John Day Fossil Beds National Monument
A trip to east-central Oregon offers a visual feast of colorful and stunning landscapes designed from the state’s geological past. If you have a few days to spend, take the opportunity to visit the three different units of John Day Fossil Beds National Monument, where “a world-class record of the evolution of plants and animals, climate change and the ecosystems of the past that spanned more than 40 million years is preserved.” This Traveler’s Checklist can help you make the most of your time exploring these units.
- Each of the units in the park is approximately an hour’s drive apart. While you can ostensibly see all three in a single day, adding an extra day or two to your explorations allows you to get a feel for the differences in each unit. The roads are narrow and twisty, with cattle roaming free, so stick to the posted speed limit and slow down on those blind bends.
- Services are limited and your best bet for consistent accommodation choices, as well as gas, will be either in Prineville or John Day. Camping is not permitted in any of the three units in this park, but there are a variety of campgrounds nearby.
- Pack a picnic, take plenty of water, bring sunscreen and start your day with a visit to the Clarno unit, where the palisades – volcanic lahars (mudslides) that formed 54 million ago years – may remind you of the towers and bastions of the castle. . Spend the morning hiking the three very short trails ranging from ¼ to ½ mile round trip. There are picnic tables and toilets but no water available.
- After your morning visit to the Clarno unit, make your way to this park’s most popular unit: the Painted Hills unit. The roads in this unit are gravel and RVs are not recommended after the Painted Hills Overlook. There is no visitor center at the Painted Hills unit, but there is a small kiosk with maps and other information near the unit entrance, as well as the only restrooms and tables picnic area. There is no water available.
- Make sure you have a camera handy, as the afternoon light is the best for photographing the yellow, gold, dark red / brown and black colorations of those painted hills. The aptly named Painted Hills Overlook is one of the best places to capture these images.
- There are five short trails in the Painted Hills unit ranging in length from 0.25 to 1.6 miles round trip. If you don’t feel like tackling every trail, at least hike the Carroll Rim Trail for an almost 360-degree panoramic view from this unit.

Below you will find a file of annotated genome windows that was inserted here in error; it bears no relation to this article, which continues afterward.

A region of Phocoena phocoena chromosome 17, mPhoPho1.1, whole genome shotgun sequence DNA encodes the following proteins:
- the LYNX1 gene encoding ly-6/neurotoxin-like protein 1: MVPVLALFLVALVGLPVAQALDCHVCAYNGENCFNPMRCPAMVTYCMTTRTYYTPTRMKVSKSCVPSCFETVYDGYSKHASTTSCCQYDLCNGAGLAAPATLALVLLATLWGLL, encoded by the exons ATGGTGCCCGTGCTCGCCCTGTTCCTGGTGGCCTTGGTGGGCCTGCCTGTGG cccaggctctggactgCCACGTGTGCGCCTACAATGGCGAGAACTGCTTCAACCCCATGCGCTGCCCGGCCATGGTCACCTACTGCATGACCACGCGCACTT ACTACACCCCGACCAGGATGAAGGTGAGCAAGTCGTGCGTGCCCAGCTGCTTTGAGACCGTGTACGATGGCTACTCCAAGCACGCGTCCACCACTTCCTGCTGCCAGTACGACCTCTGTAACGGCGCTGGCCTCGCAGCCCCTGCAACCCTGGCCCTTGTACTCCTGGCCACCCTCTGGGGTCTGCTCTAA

- Stand after dark to watch and maybe photograph the stars and the Milky Way above these painted hills.
- Pack another picnic lunch and bring plenty of water with you for your ride to the Sheep Rock unit, stopping to admire the columnar basalt layers including the Picture Gorge basalts before spending time touring the center of paleontology and reception Thomas Condon. There you can see over 500 fossil specimens unearthed in this national monument, watch an 18-minute orientation film about the park, browse the bookstore and look through a large picture window into the lab to watch scientists clean and study the fossils.
- Hike some or most of the trails in this unit to take in the scenery and get an up-close look at blue-green clay formations containing fossils that are 25 to 30 million years old.
- Learn a bit of history about Scottish immigrants James and Elizabeth Cant and their families as you explore the historic district and the James Cant Ranch Museum. Hike the trails that start from the ranch.
- End your exploration of this national monument by walking just under 8 miles between Sheep Rock Unit and Mascall Overlook, off US Route 26, for “breathtaking views of John Day Valley and Picture Gorge” as well as a look at the massive and fossil formation of Mascall.
- Be sure to check the park’s website for if and where pets are allowed, as well as for any alerts and closures due to construction, weather damage, or Covid-19 precautions.
- When planning your trip, remember that the coronavirus pandemic is not over yet. According to the National Park Service, whose parent organization is the Home Office: “To protect the health of those who live, work and visit US national parks, face masks are required in all NPS buildings and facilities. . Masks are also needed on lands managed by the NPS when physical distance cannot be maintained, including narrow or busy trails, viewpoints, and historic homes. So travel safely, take face masks, practice social distancing, and wash your hands often.